AN INVESTIGATION INTO THE RELATIONSHIP BETWEEN MATURITY AND SHELF LIFE OF PLANTAIN GROWN IN THE SOUTHEAST OF DOMINICA

Ship ripening is a recurrent problem for plantain exported to England, from Dominica. In this study, bunches were harvested at different ages, ranging from 6/2 to 13 Vi weeks after shooting. The maturity grade of each hand was scored visually (from thin to % full). The caliper grade of the central finger in each hand was also recorded. Fruit were stored at 10°C, for 10 days, followed by storage at 21°C. All fruit were inspected every other day, for signs of ripening. Hands that were proximal on the bunch (first hand to set) demonstrated a significantly shorter shelf life than hands from the middle or distal end of the bunch. There was an increase in shelf life for a decrease in the age at which bunches were harvested (P < 0.001). This relationship was also found to be linear (P < 0.001). Shelf life decreased linearly, as caliper grade and maturity score increased (P <0.001). The r values were highest for the bunch age/shelf life relationship (0.8311 for bunch age, compared to 0.64944 for caliper grade and 0.6575 for maturity grade), indicating that this was the most reliable indicator of shelf life. These results indicate that farmers should harvest bunches at 10 weeks (predicted shelf life 26 days, with a 95 % confidence interval of 6.3 days) after shooting, when shipping plantain to the U.K. by sea.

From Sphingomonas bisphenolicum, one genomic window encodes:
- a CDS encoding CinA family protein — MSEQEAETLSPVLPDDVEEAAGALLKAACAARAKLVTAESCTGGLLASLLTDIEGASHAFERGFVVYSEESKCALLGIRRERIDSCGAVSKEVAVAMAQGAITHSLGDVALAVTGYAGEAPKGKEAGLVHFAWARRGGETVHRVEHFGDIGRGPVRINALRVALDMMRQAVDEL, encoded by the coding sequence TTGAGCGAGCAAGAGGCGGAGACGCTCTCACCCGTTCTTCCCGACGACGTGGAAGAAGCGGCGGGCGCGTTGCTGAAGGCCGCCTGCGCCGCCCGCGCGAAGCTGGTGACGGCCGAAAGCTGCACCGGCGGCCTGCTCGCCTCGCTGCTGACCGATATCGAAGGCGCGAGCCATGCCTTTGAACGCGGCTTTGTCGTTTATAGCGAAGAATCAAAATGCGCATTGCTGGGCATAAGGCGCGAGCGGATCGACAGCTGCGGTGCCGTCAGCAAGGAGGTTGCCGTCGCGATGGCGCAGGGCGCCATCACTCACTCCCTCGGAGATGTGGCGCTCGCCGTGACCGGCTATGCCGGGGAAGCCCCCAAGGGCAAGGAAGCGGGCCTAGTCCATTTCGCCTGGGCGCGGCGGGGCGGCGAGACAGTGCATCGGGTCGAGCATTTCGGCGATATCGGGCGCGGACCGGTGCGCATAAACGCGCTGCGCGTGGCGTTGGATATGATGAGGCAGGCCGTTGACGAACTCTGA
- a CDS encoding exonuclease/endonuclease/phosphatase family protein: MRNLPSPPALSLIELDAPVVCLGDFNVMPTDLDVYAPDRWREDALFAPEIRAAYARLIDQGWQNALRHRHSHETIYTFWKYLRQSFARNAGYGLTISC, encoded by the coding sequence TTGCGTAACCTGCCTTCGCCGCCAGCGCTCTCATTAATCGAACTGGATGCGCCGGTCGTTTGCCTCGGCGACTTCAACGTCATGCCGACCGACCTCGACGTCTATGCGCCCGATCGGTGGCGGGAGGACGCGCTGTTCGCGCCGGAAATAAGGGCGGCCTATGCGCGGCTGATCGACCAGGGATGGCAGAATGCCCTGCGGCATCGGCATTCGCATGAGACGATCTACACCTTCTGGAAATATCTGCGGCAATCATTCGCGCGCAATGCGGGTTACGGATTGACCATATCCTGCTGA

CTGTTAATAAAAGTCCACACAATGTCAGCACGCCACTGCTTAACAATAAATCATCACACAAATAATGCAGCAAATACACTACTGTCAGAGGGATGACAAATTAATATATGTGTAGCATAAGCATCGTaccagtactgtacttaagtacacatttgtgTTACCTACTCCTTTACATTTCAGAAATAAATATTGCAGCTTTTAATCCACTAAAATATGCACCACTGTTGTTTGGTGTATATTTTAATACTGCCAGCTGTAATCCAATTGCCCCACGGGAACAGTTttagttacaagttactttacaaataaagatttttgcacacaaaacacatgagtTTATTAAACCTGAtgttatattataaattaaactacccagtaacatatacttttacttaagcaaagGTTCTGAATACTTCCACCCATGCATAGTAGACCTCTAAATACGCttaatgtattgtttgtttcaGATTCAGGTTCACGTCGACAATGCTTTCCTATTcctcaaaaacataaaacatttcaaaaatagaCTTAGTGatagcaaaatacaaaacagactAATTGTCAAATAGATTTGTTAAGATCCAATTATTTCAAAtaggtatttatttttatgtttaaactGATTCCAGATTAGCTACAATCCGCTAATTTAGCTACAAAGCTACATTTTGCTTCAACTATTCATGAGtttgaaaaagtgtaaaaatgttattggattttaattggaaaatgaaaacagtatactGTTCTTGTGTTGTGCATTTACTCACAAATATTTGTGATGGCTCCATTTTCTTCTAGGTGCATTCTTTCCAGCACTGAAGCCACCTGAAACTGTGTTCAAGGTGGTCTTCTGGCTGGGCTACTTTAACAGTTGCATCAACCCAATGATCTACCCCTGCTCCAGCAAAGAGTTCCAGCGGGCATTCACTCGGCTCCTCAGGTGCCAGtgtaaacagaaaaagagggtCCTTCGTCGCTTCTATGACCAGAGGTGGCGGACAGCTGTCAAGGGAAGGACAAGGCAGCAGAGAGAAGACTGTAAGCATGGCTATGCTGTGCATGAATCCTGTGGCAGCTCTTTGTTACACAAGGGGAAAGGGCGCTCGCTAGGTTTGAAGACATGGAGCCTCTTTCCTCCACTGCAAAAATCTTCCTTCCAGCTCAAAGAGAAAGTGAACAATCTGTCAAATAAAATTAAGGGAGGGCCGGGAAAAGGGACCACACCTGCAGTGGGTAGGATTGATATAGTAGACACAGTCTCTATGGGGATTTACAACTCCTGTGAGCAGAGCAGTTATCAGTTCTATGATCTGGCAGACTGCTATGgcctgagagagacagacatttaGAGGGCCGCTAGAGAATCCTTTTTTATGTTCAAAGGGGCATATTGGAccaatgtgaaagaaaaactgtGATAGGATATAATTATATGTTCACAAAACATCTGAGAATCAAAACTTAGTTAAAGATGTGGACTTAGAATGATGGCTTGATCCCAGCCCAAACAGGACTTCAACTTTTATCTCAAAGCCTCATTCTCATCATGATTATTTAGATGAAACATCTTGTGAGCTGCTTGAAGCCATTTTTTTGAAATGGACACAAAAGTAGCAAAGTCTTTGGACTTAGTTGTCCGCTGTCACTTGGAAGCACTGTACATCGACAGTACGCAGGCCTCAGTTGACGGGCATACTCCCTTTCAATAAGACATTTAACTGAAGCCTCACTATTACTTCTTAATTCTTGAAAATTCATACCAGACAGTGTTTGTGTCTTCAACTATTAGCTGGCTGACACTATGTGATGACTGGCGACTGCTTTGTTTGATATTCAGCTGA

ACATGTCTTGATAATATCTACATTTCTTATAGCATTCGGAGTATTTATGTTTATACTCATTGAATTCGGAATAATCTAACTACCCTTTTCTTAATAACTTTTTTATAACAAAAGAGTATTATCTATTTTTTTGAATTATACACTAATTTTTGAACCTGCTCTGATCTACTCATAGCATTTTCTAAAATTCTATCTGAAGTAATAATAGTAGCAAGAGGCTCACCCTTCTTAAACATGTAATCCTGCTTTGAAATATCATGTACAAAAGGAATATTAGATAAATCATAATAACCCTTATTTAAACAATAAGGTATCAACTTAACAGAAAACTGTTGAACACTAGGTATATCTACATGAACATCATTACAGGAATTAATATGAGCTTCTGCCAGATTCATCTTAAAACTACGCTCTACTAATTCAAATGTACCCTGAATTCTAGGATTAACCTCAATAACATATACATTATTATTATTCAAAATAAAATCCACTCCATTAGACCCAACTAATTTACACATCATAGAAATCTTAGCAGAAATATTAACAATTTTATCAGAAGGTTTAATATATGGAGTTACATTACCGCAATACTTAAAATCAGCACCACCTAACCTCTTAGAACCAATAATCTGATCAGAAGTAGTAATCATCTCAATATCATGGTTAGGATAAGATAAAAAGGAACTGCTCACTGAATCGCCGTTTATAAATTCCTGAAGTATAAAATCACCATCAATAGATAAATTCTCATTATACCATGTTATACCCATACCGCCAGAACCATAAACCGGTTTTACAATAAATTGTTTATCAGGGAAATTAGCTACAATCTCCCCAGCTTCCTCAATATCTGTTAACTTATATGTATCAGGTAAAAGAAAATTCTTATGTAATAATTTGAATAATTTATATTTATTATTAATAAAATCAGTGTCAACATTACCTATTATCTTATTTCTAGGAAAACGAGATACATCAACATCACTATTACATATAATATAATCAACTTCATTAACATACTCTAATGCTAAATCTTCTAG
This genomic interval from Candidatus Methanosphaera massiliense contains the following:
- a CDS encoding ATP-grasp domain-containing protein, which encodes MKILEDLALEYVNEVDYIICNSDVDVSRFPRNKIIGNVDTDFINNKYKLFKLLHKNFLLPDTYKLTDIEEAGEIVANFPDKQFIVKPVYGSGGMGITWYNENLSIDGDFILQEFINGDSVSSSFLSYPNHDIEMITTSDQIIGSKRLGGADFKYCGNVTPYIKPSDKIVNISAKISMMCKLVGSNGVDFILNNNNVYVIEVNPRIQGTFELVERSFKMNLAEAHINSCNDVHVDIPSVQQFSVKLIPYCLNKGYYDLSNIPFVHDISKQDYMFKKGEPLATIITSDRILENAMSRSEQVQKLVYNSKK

Issue Date:
Jul 31 1994
Publication Type:
Conference Paper/ Presentation
Language:
English
Total Pages:
10




 Record created 2017-07-07, last modified 2017-08-29

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